The control key (CTRL) is a legacy to us from the era of teletype
terminals (TTY's). The word "control" refers to terminal operations
_other_ than printing characters. For example:
Ctrl-G (BEL) Ring a bell
Ctrl-H (BS) Backspace
Ctrl-I (HT or TAB) Horizontal tabulation
Ctrl-J (LF) Line feed
Ctrl-K (VT) Vertical tabulation
Ctrl-L (FF) Form feed
Ctrl-M (CR) Carriage return
Many of these operations involve movement of the platen (the roller in
a typewriter which advances the paper left to right as well as up and
down), and hence the variant description of these as "carriage control
For a quick sketch of how the 7-bit ASCII code developed from earlier
5-bit telegraph codes ("Baudot"), see this Web page:
Note that the word "teletype" was used in relation to both the
transmissions of telegraph messages and again with regard to printing
terminals that received (and sent) messages in ASCII code. The most
obvious benefit of enlarging the code space from 5- to 7-bits was
making room for lowercase letters (the Baudot codes were
conventionally uppercase only). Both sorts of devices would typically
incorporate paper tape punches & readers, in addition to a
typewriter-like printing mechanism.
Careful examination of the ASCII chart referenced above will show that
the control key has a fairly simple "effect" on the code produced by
any alphabetic key, namely setting the two highest order bits to zero.
Suppressing the two highest bit has the effect of limiting the range
of values to 0 through 31. In this sense the Ctrl and Shift keys can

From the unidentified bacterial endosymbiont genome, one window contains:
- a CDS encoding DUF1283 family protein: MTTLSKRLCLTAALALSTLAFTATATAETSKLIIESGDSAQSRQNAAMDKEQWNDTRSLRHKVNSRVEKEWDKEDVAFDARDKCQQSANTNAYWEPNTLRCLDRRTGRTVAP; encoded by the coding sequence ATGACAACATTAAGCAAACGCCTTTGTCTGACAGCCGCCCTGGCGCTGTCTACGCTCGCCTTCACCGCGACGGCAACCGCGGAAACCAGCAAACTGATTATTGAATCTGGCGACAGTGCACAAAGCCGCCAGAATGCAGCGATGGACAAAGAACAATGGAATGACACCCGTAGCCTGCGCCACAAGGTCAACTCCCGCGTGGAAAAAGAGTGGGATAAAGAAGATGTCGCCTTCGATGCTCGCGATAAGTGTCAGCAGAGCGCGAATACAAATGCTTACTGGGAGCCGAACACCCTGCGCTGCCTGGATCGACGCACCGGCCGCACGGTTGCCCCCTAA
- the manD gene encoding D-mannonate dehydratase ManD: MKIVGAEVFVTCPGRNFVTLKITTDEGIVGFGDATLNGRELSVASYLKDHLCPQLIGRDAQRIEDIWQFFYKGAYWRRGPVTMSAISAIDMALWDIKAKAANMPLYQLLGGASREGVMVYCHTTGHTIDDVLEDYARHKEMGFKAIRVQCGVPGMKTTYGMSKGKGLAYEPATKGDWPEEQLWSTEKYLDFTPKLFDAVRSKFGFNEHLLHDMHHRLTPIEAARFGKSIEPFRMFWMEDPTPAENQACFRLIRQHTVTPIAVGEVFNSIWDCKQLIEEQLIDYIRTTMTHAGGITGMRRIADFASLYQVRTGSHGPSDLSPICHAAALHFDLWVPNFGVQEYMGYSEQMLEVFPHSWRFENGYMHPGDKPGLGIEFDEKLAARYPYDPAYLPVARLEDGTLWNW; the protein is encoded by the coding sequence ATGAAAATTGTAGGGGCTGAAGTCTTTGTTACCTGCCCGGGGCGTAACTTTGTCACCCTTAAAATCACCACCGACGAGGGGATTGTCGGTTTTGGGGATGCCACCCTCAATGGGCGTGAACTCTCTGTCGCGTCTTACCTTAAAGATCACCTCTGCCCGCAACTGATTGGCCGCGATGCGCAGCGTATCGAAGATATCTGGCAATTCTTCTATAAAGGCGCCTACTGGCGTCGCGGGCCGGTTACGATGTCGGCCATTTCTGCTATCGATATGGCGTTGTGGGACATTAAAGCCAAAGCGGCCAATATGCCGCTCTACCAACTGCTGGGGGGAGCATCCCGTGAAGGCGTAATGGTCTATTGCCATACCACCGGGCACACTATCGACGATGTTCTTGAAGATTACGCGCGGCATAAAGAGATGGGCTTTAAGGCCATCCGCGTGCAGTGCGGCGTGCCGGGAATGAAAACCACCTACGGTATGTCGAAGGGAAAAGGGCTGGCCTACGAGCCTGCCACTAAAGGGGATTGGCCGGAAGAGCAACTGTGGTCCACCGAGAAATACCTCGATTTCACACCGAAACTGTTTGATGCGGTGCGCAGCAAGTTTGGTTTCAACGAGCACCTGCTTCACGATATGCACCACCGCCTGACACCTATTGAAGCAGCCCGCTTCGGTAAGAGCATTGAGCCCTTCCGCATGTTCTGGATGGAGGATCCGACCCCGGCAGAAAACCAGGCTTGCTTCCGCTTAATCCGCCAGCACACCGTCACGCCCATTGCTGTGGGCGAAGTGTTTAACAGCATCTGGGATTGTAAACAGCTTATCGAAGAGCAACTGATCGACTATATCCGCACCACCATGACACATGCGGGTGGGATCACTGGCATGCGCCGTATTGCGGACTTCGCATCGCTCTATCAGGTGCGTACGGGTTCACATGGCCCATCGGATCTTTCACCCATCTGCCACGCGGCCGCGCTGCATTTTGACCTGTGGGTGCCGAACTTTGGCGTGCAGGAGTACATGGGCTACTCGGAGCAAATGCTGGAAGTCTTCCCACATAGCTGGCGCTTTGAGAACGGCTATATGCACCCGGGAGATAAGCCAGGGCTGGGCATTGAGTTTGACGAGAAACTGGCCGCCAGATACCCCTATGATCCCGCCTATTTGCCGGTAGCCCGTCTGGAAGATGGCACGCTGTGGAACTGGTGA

both be called "metakeys" because their original effects were merely
to modify the results produced by other keys.
Let's illustrate this with regard to the Ctrl-M (carriage return)
"character". The ASCII code for capital M is (decimal) 77 or in
binary 1001101, while the code for little m is (decimal) 109 or in
binary 1101101. Note that the uppercase and lowercase letters differ
by 32, or by setting the penultimate (next to highest order) bit in
the 7-bit code to obtain the lowercase version. In this regard ASCII
ordering puts all the uppercase letters before all the lowercase one.
If both the two highest order bits are set to zero, then Ctrl-M and
Ctrl-m would amount to the same code, (decimal) 13 or binary 0001101.
Thus in a true TTY interface, the use of a Shift key in combination
with Ctrl (to modify the code produced) would be redundant. A
personal computer, however, is much more closely integrated with the
keyboard, so both Ctrl and Shift can be combined, if desired, to
produce varying results (as can the newer "meta" key, Alt).
For a nice explanation of the original uses of "control codes", see
[ASCII Contol Codes from alt.folklore.computers]
As you'll see there, the phrase "control code" came to be applied to a
few ASCII values at the upper end of the 7-bit range, in addition to
the bottom block between 0 and 31. Of those, the one which has best
survived the passage of time is ASCII (decimal) 127 or RO (Rubout), in
many cases useful as a terminal code to "erase" characters, e.g. for
A discussion of control codes is still relevant to modern "UNIX"
computing environments which emphasize "terminal emulation" as part of
the user's configuration, e.g. through a "termcaps" file. As
electronic terminals began to replace the less reliable mechanical
TTY's, these were referred to as "glass TTY's". Today the VT1OO and
various brands survive as designations for a package of terminal
capabilities that must emulate the original TTY behaviors.
Keywords: "control codes" teletype